There’s No Magic in the Market
Note: Last week’s “Slap in the Face” Award was inspired by the article “Farewell Money” published by Richard Quinn in the HumbleDollar.
We encourage our readers to take a look at Richard Quinn’s original article by clicking here.
Here’s your slap in the face for this week. This one goes out to investors’ and Wall Street’s hero-worshipping complex – and maybe the end of an era in stock investing too.
Something that’s always bothered me about the money business is icons (maybe “money gods” is a better term.) I’m bothered by how many the business has and how it hangs them out there as if they were some type of ideal for investors to emulate.
Back in the heyday of mutual funds, there was Peter Lynch. This guy actually did some amazing stuff with the Magellan Fund, but he did it during a time when the market was exploding in every direction.
But for 10 or 15 years after the fact, she was paraded around talk shows, interviews and book deals as if she did this on a regular basis.
The truth is, she and the other stock market soothsayers are very lucky if they are right even once in their careers on broad market calls.
On the fixed income side of the house, we have Bill Gross and Mohamed El-Erian. Both have been marketed as money geniuses – but in my experience, neither of them has anything to say that’s measurable.
In fact, for my money, both have been part of the majority of fixed-income soothsayers who, since the 2008-2009 crash, have been consistently wrong about the debt markets. But they’re still paraded around as if they’ve never made a mistake – money gods.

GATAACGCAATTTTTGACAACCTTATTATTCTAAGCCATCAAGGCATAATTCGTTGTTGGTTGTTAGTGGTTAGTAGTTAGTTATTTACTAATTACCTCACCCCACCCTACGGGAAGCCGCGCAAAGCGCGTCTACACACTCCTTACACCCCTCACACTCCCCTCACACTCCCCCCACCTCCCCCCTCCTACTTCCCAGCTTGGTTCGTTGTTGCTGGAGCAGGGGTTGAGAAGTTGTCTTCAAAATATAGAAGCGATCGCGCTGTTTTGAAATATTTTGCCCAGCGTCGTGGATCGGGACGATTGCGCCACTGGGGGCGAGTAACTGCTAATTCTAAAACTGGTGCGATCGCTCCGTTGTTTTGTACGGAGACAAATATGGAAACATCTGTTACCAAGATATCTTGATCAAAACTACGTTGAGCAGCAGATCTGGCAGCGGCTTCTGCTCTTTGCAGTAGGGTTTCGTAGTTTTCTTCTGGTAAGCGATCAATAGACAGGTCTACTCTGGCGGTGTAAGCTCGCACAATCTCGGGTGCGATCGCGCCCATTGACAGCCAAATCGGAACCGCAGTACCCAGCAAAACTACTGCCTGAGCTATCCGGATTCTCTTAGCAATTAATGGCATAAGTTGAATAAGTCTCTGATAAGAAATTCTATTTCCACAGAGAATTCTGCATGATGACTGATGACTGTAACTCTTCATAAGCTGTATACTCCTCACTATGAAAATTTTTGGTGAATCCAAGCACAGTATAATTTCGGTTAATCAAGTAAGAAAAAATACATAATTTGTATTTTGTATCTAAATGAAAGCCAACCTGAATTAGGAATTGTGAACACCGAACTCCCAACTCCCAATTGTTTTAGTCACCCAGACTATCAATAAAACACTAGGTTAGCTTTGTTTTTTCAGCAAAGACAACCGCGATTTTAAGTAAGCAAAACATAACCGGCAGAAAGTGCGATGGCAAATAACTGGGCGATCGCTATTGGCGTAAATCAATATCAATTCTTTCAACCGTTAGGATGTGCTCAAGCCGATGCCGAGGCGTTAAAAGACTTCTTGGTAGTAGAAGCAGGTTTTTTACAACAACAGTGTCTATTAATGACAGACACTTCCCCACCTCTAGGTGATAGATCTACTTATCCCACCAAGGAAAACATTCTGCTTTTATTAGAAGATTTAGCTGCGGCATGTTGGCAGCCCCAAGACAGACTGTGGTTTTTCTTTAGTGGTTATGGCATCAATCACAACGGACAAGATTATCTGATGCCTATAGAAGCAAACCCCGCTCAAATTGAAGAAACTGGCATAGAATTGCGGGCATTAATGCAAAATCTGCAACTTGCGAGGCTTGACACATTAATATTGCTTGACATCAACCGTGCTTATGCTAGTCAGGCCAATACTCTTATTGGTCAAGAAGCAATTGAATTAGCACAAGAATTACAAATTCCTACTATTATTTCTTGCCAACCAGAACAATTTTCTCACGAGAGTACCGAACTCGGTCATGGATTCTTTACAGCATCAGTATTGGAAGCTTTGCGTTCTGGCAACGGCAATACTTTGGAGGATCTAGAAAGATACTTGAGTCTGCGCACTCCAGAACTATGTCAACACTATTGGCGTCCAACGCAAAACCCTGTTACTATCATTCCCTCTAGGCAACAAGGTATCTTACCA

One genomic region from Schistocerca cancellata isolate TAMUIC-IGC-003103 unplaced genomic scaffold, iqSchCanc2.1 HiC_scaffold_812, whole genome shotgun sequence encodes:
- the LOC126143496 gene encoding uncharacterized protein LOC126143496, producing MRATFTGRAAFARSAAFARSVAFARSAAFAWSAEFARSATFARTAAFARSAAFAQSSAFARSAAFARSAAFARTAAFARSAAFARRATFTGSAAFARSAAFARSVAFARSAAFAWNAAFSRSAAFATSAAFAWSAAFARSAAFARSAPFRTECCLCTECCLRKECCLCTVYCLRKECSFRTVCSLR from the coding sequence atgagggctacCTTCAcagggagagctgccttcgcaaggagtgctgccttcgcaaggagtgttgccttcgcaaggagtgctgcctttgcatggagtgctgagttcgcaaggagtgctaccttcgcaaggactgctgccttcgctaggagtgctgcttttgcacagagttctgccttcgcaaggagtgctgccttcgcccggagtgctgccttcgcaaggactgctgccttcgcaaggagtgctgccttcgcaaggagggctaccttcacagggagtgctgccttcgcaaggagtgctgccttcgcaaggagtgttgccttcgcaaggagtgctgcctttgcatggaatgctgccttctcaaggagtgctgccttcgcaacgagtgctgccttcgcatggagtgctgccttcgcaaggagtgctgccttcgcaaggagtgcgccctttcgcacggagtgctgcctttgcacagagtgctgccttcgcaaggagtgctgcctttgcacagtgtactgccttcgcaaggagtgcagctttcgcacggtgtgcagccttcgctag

And now the god of gods of the stock market, Warren Buffett, stated in a recent article that he isn’t sure he can beat the S&P and that it’s a toss-up between investing in an S&P index fund or in Berkshire Hathaway.
To Buffett’s credit, he’s honest about the fact that the market has changed so much he can’t do what he has done in the past. And he’s also always been upfront about the fact that there’s no magic here. It’s about buying good companies and holding on to them.
Of course, no one wants to hear that there isn’t any magic. Everyone wants to believe that all you have to do is follow the gods of the Street and money will fall out of the sky on you.
And that fact – that quest for or belief in money magic or messiahs who will lead us to the land of huge returns – has given the Wall Street marketing machine the opportunity to fleece the average guy.
And fleece the average guy it has. It’s a disgrace what it has done to the small investor.
There are no money gods, and despite the fact that it may appear at times to be the case, no one knows more than the market. And no one, not even Buffett, can beat it consistently.
There are people who have been extraordinarily lucky or have had illegal insider information and appear to have solved the puzzle that is the market. But it just isn’t so.